14 September 2007

Why the Romans Always Seem to Get in First Licks

And I [Shapur I] possess the lands: Persis, Parthia, Khuzistan, Maishan, Mesene, Mesopotamia, Adiabene, Arabia, Atropatene, Armenia ... Balasgan up to the Caucasus and to the 'gate of the Alans' and ... Media, Hyrcania, Margiana, Aria, and all of the eastern Parthian provinces, Kirman, Sakastan, Turgistan, Makuran, Paradene, Sind and to the borders of ... Sogdia and Tashkent and of that sea-coast Oman.

Shapur ruled an empire that stretched over the vast lands between the Euphrates and Indus Rivers. I do not know if anyone has ever measured the extent of Sassanian territories -- not that that remained constant, of course, from the time Ardashir overthrew the Parthians in 226 AD to 651, when their empire fell to the armies of Islam. But I'd be curious to know how it compared at any given time, mile for mile, with that of Rome:, the one essentially built around the Mediterranean and growing out from that (with Britain, as expected, odd man out) and the other, in a sense, following the logic of the routes of the Silk Road.

The vast extent of the Sassanian Empire was both its strength and its weakness.

When a Sassanian king took the field at the head of his army, he had, contrary to Roman reports, a standing army (Mid. Pers. spāh) under his personal command and its officers were separate from his satraps and local princes and nobility. The backbone of the spāh was its heavy-armoured cavalry "in which all the nobles and men of rank" underwent "hard service" and became professional soldiers "through military training and discipline, through constant exercise in warfare and military manoeuvres". Another elite cavalry group was the Armenian one, whom the Persians accorded particular honour. In due course the importance of the heavy cavalry increased and the distinguished horseman assumed the meaning of "knight" as in European chivalry; if not of royal blood, he ranked next to the members of the ruling families and was among the king's boon companions .

The Sassanians did not form light-armed cavalry but extensively employed, as allies or mercenaries, troops from warlike tribes who fought under their own chiefs. "The Sagestani were the bravest of all; the Gelani, Albani, and the Hephthalites, the Kushans and the Khazars were the main suppliers of light-armed cavalry. The skill of the Dailamites in the use of sword and dagger made them valuable troopers in close combat , while Arabs were efficient in desert warfare."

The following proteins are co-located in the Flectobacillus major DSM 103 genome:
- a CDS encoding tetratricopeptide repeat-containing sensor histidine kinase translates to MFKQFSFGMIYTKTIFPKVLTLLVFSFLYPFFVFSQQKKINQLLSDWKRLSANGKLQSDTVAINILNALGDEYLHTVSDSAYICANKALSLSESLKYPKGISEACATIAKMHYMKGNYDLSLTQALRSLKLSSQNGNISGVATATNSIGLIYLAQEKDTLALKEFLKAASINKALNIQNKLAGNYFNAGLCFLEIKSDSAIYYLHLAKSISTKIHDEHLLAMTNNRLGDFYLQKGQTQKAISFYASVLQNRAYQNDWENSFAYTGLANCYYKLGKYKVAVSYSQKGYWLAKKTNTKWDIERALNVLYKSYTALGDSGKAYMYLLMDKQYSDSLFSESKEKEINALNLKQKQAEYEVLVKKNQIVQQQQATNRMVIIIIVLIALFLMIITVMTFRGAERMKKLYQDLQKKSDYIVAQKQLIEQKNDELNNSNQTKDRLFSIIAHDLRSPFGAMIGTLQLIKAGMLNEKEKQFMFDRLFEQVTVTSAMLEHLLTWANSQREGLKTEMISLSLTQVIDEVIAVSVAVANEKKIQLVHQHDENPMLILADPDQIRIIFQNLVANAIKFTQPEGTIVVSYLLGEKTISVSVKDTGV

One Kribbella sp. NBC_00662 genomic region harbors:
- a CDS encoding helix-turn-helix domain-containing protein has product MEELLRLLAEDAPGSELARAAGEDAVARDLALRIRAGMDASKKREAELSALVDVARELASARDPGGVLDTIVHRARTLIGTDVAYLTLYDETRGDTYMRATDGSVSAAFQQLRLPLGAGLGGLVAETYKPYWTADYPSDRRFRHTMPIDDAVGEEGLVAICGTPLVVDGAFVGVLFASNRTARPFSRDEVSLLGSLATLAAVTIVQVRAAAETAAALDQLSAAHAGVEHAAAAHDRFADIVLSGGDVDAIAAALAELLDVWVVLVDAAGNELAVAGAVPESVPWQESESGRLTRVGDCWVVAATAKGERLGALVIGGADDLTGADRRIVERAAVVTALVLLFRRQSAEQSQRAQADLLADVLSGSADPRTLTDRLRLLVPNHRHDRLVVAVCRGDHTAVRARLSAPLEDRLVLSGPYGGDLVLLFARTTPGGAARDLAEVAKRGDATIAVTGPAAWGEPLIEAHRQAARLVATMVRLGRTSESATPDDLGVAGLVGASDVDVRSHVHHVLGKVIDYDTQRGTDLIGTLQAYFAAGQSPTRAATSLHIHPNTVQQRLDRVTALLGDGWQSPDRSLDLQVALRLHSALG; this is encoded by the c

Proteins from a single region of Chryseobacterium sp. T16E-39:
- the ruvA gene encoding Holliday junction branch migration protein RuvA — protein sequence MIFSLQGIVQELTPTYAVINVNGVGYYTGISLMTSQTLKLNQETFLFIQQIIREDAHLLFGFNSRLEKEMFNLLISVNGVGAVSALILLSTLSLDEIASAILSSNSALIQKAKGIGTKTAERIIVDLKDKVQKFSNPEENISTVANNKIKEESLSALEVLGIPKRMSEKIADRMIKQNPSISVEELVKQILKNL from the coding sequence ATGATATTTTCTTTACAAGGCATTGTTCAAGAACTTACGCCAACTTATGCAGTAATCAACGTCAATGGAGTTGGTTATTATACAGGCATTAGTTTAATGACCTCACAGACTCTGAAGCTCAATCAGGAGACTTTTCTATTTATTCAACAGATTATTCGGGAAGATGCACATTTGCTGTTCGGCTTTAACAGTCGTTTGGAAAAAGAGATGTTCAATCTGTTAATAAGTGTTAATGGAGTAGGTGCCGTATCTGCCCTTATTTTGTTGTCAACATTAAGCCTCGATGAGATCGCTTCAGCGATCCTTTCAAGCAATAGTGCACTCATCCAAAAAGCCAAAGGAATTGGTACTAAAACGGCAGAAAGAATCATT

Battles were usually decided by the shock elite cavalry of the front line charging the opposite ranks with heavy lances while archers gave support by discharging storms of arrows. The centre, where the commander-in-chief took his position on a throne, was defended by the strongest units. The chief weakness of the Sassanian army was said to be its lack of endurance in close combat (but that could be the toll taken by repeated charges wearing heavy armour). Another reputed fault was their too great a reliance on the presence of their leader: the moment the commander fell or fled his men gave way regardless of the course of action.

But perhaps the greatest problem was the frequent need to move such troops from one end of the empire to the other (without the benefit of sea-borne transport). If the King of Kings was campaigning in India, say, when the excellent military messenger service brought news that Alexander Severus or Gordian III or or Julian the Apostate had led a great Roman army across the Euphrates in the Far West, the Romans would be deep inside Persian territory before the king could respond.

And so the Romans would have their early victories, and ecstatic reports would be sent to Rome and triumphs declared. Persicus maximus! But then, inevitably, somewhere near the Persian capital of Cteisiphon (aka Baghdad):
...smoke or a great whirling cloud of dust was seen; so that one was led to think that it was herds of wild asses, of which there is a countless number in those regions.... But no sooner had the first light of day appeared, than the glittering coats of mail, girt with bands of steel, and the gleaming cuirasses, seen from afar, showed that the king's forces were at hand.
The rest is history.

Filed in haste before flying off to New York tomorrow morning. Light posting (or none) until the end of the month.

I am indebted to the excellent The Circle of Ancient Iranian Studies website, and to its article on the Sasanian Army, by Prof. A. Sh. Shahbâzi.

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